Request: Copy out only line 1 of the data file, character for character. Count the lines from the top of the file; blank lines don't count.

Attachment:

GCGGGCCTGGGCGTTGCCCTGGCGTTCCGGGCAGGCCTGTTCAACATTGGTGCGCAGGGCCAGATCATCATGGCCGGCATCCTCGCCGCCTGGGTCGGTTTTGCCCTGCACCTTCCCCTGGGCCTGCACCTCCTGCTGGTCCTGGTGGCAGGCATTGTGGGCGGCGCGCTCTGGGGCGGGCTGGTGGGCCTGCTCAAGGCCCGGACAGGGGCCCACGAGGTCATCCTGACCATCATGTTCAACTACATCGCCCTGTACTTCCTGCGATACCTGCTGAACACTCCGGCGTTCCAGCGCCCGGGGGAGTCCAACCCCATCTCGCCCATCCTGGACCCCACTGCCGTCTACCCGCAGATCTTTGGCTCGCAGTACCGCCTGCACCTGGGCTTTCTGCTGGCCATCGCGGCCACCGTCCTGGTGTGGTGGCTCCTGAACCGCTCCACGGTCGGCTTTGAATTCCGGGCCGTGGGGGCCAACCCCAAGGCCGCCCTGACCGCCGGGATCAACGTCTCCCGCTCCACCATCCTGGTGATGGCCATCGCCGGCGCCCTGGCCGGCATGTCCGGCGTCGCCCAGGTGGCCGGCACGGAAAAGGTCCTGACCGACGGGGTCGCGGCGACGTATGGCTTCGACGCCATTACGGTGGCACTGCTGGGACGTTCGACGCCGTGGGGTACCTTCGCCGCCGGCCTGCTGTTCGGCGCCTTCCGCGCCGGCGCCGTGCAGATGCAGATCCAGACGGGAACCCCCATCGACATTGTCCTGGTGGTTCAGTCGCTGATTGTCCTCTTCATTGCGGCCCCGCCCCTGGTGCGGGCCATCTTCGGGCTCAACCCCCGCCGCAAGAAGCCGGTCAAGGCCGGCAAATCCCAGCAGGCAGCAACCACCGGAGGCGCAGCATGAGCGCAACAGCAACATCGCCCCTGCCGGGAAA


GCGGGCCTGGGCGTTGCCCTGGCGTTCCGGGCAGGCCTGTTCAACATTGGTGCGCAGGGCCAGATCATCATGGCCGGCATCCTCGCCGCCTGGGTCGGTTTTGCCCTGCACCTTCCCCTGGGCCTGCACCTCCTGCTGGTCCTGGTGGCAGGCATTGTGGGCGGCGCGCTCTGGGGCGGGCTGGTGGGCCTGCTCAAGGCCCGGACAGGGGCCCACGAGGTCATCCTGACCATCATGTTCAACTACATCGCCCTGTACTTCCTGCGATACCTGCTGAACACTCCGGCGTTCCAGCGCCCGGGGGAGTCCAACCCCATCTCGCCCATCCTGGACCCCACTGCCGTCTACCCGCAGATCTTTGGCTCGCAGTACCGCCTGCACCTGGGCTTTCTGCTGGCCATCGCGGCCACCGTCCTGGTGTGGTGGCTCCTGAACCGCTCCACGGTCGGCTTTGAATTCCGGGCCGTGGGGGCCAACCCCAAGGCCGCCCTGACCGCCGGGATCAACGTCTCCCGCTCCACCATCCTGGTGATGGCCATCGCCGGCGCCCTGGCCGGCATGTCCGGCGTCGCCCAGGTGGCCGGCACGGAAAAGGTCCTGACCGACGGGGTCGCGGCGACGTATGGCTTCGACGCCATTACGGTGGCACTGCTGGGACGTTCGACGCCGTGGGGTACCTTCGCCGCCGGCCTGCTGTTCGGCGCCTTCCGCGCCGGCGCCGTGCAGATGCAGATCCAGACGGGAACCCCCATCGACATTGTCCTGGTGGTTCAGTCGCTGATTGTCCTCTTCATTGCGGCCCCGCCCCTGGTGCGGGCCATCTTCGGGCTCAACCCCCGCCGCAAGAAGCCGGTCAAGGCCGGCAAATCCCAGCAGGCAGCAACCACCGGAGGCGCAGCATGAGCGCAACAGCAACATCGCCCCTGCCGGGAAA